Again I'm thinking back on my examination nightmare. The worst thing to do by hand probably is to calculate Follow-sets. These are complicated, and when they are finally done, you realize that something is wrong with you grammar, and you have to do it all over again. You get impatient, you need a cool parser for a neat projects you are working on. You get sweaty, you get itchy and start drumming a pencil down the table in front of you to great annoyance of anyone around you. But not any more.
This is my second project in the series of let the computer do the tedious work. We need to calculate Nullable, First and Follow sets. And when we can do that, we can pretty easily make LL(1) parsers of LL(1) grammars. Furthermore combined with the NFA to DFA converter we can explore SLR parsers as well.
If you are taking some Compiler course at you university, it would probably be a good idea for you to learn to do these things by hand. In this case you might benefit from this application by using it to check you answers.
This rapport contains, besides this introduction, a walk through of creating a parser for the application. Then the algorithms used to calculate the sets. And finally the implementation that can be run online.
The sets the application can calculate, are used to create parsers from what is called CFG's or Context Free Grammars. These grammars have a recursive nature and are more expressible than regular expressions. A CFG is capable of describing matching of nested opening and closing parentheses, quotes and so on. Furthermore precedence and associativity can be described with a CFG. In math we have the rule that we multiply before we plus. Observe the problem 2 + 2 \cdot 2, this equals 6 because of precedence: multiply binds tighter than plus. This can be described with the CFG:Exp \rightarrow Exp + Exp' | Exp' Exp' \rightarrow Exp' \cdot Exp'' | Exp'' Exp'' \rightarrow num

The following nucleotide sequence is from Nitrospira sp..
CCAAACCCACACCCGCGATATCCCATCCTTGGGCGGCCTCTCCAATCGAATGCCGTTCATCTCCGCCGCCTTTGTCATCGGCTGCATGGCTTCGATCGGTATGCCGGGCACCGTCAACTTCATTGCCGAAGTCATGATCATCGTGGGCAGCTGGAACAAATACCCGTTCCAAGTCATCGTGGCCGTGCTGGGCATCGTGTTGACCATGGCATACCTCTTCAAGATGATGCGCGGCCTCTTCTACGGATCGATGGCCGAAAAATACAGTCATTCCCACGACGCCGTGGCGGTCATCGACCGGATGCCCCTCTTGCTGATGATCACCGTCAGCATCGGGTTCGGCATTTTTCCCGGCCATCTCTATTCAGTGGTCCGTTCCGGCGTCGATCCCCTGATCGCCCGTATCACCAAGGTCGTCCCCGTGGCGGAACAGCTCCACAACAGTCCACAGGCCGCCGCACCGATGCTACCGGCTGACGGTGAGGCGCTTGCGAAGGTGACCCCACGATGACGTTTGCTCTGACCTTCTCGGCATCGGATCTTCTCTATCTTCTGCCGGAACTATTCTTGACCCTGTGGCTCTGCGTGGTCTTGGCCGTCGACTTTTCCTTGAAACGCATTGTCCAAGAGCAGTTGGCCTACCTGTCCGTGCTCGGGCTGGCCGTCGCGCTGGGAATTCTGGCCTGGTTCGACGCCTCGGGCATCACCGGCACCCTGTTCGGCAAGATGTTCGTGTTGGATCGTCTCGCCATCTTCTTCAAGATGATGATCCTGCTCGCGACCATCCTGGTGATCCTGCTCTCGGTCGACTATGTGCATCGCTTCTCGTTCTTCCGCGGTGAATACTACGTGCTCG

In this grammar both plus and multiply are left-associative. When you get used to it, this notations is quite convenient, I think. By calculate the Nullable, First and Follow set of a grammar, we can obtain what is called a LookAhead set and with this we can implement a LL(1) parser. Or we can combine this application with the NFA to DFA converter to create a SLR parser. The grammar needs be non-ambiguous, it can't contain left-recursion and it has to be left factorized in order to be transformed into an LL(1) parser. These steps are not covered in this rapport.
Hope you will enjoy.